Leadership News

Saturday, April 28, 2007

War Hero, Firefighter, Police Officer, Actor and Writer

Police-Writers.com is a website dedicated to listing state and local police officers who have authored books. Police-Writers.com added James McEachin to the website. He is a war hero and has been a firefighter, police officer, accomplished actor, writer and now a movie director.

James McEachin, a former police officer for the Hackensack Police Department (New Jersey) is an African-American actor and award-winning author most notably noted for his role as the first black man to have his own show on NBC called TENAFLY, and for his many character roles such as portraying police lieutenant Brock in the Perry Mason television movie series.

As a young man,
James McEachin served in the U.S. Army before, and then during the Korean War. Serving in King Company, he was wounded (nearly fatally) in an ambush and left for dead. He was rescued by a young blond boy who carried him for two days and many miles over difficult terrain and nearby gunfire to safety before disappearing from McEachin's life forever. McEachin was one of only two soldiers to survive the ambush. He was discharged from the Army as a corporal. He was awarded both the Purple Heart and Silver Star in 2005 by California Congressman David Dreier after McEachin participated in a Veterans History Project interview given by Dreier's office and in which they discovered McEachin had no copies of his own military records. Dreier's office quickly traced the records and notified McEachin of the Silver Star commendation and awarding him all seven of his medals of valor shortly thereafter and fifty years after his service.

Following his
military career James McEachin dabbled in civil service as first a fireman and then a police officer. In 1953, he had a brief law enforcement career as a police officer for the Hackensack Police Department (New Jersey) before he moved to California and became a record producer. Known as Jimmy Mack in the industry, he worked with young artists like Otis Redding and went on to produce The Fury's. He began his acting career shortly after, and was signed by Universal as a contract actor in the 1960s. He was regularly cast in professional, "solid citizen" occupational roles, such as a lawyer or a police commander, guesting on numerous series such as Hawaii Five-O, Mannix, and Dragnet. He played the dee-jay Sweet Al Monty in Play Misty for Me (1971) with Clint Eastwood. In 1973, McEachin starred as Harry Tenafly, the title character in Tenafly, a short-lived detective series about a police officer turned private detective who relied on his wits and hard work, rather than guns and fistfights.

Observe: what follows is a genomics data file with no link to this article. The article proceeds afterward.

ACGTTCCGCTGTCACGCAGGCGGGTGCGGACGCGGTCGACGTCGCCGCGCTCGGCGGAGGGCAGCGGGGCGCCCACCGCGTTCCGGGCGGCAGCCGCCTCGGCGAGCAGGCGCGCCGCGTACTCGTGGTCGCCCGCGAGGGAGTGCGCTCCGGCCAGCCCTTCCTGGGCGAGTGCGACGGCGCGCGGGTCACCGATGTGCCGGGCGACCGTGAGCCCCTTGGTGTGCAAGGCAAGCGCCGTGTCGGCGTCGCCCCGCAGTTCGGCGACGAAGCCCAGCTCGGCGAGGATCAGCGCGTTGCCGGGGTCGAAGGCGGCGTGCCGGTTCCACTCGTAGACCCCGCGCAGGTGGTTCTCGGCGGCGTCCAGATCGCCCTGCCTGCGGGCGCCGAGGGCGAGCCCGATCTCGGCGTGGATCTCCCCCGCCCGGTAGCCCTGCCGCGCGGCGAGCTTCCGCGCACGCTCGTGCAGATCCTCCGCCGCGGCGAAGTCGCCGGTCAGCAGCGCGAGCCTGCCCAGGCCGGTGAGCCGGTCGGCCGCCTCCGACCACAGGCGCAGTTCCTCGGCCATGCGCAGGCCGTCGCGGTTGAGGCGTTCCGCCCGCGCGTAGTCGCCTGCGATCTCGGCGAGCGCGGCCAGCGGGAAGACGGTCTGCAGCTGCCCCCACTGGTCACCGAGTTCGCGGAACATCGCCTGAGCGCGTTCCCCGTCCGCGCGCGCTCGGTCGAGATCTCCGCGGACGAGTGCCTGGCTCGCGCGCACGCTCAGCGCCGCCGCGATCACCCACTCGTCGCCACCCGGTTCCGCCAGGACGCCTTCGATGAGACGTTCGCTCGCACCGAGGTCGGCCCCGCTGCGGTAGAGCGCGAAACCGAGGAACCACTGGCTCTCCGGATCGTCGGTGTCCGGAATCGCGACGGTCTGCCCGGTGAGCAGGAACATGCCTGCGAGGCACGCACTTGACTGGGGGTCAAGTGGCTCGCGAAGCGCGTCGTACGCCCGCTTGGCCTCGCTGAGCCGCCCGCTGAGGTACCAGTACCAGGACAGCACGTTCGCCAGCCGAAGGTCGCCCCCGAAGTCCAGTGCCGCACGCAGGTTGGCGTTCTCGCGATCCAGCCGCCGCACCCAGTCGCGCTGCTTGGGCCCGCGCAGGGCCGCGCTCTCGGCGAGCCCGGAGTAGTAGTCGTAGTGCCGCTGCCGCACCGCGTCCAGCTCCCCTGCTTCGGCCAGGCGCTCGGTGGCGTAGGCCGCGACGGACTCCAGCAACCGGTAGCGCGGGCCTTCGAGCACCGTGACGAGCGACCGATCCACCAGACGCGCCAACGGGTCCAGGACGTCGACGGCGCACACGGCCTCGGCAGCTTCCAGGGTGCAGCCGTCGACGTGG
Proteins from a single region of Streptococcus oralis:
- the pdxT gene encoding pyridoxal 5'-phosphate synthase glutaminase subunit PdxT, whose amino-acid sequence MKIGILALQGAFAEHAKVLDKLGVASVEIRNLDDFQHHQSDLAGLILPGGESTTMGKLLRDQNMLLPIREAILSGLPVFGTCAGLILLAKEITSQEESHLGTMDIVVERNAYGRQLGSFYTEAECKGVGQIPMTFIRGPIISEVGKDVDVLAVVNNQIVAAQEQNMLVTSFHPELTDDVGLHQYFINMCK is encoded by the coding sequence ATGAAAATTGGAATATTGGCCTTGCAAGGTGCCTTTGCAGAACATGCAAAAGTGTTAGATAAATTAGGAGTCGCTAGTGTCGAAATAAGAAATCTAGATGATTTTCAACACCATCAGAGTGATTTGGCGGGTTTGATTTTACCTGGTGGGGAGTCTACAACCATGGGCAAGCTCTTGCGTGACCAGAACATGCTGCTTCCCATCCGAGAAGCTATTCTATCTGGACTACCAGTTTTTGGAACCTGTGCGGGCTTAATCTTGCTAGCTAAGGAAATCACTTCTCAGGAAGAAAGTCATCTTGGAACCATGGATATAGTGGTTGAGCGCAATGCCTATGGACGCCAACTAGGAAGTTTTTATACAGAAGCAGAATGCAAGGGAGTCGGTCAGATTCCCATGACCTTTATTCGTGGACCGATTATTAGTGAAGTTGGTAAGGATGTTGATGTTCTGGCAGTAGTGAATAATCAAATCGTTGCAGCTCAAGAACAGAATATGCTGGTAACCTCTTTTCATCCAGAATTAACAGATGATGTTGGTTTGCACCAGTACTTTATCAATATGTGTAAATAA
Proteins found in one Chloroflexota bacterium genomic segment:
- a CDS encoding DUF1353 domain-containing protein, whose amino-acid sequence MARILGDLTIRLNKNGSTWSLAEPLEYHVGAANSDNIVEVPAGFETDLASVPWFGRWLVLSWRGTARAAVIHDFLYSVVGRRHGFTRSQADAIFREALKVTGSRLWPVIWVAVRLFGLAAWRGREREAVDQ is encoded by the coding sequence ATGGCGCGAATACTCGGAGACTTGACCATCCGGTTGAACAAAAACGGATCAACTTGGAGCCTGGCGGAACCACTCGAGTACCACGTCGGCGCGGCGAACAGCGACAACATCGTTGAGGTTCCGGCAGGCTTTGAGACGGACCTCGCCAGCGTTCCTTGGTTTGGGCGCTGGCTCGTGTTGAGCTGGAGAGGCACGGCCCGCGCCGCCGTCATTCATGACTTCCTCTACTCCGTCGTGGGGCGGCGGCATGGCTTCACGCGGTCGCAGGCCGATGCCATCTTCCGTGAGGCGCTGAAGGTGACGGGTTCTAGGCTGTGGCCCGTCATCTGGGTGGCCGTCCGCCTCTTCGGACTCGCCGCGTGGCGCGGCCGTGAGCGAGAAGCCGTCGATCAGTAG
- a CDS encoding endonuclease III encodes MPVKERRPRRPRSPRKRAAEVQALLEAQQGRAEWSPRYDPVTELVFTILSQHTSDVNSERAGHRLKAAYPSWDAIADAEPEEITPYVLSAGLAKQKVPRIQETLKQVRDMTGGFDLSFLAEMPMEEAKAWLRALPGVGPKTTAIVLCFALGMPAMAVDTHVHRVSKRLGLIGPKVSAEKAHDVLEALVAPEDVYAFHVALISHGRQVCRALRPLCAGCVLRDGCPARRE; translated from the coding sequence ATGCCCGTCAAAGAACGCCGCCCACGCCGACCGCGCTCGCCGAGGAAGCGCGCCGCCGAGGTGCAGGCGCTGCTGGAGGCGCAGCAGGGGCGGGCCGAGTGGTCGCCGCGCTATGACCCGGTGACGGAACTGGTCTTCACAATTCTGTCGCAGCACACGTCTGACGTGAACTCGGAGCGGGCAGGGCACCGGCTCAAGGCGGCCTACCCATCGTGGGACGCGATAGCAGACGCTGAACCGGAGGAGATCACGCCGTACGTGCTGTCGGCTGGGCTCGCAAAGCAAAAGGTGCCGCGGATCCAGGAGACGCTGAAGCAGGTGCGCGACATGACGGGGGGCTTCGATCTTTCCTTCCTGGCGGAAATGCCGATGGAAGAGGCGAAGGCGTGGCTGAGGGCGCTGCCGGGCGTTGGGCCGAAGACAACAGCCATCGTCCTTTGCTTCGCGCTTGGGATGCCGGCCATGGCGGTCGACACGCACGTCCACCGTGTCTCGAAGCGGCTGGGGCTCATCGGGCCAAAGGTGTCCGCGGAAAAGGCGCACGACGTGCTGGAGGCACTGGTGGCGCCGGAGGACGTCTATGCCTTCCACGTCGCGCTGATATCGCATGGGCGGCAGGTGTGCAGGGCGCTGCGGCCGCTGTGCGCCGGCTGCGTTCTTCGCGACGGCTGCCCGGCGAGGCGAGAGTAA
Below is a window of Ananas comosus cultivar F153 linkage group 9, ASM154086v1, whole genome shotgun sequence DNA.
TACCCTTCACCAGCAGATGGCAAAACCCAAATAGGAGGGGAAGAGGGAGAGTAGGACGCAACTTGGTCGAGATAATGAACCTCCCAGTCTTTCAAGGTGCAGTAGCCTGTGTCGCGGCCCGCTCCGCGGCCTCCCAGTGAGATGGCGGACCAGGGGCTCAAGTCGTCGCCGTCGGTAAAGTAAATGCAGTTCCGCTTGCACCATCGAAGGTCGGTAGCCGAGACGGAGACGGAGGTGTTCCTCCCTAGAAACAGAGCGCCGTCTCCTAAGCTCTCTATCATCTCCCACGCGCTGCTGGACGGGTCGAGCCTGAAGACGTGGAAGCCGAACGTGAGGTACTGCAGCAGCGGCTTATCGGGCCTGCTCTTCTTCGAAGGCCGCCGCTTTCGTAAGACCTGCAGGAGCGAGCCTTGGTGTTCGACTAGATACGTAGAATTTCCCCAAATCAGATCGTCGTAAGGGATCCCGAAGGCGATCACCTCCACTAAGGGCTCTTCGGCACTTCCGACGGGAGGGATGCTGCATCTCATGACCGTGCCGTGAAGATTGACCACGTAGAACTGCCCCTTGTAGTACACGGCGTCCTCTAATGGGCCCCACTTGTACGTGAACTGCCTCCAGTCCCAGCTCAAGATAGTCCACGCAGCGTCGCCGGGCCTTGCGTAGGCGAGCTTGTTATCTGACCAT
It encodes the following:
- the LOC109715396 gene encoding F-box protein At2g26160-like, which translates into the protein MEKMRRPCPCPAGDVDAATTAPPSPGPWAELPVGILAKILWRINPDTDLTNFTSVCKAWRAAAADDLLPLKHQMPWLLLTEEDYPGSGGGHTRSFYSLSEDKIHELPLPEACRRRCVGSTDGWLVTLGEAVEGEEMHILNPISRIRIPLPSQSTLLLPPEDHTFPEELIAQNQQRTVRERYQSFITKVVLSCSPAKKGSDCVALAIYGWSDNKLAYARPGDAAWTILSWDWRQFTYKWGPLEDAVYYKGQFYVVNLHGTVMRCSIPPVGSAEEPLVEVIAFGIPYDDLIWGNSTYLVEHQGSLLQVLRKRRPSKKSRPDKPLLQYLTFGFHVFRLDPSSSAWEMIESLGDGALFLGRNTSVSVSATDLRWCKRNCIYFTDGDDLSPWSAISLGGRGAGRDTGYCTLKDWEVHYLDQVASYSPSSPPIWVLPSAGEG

While continuing to guest star in many television series and appearing in several feature-length films, McEachin landed his most memorable role, that of police lieutenant Brock in the 1986 television movie Perry Mason: The Case of the Notorious Nun. He would reprise this role in more than a dozen Perry Mason telemovies, appearing opposite the late Raymond Burr.

In the 1990s, McEachin semi-retired from acting to pursue a writing career. His first work was a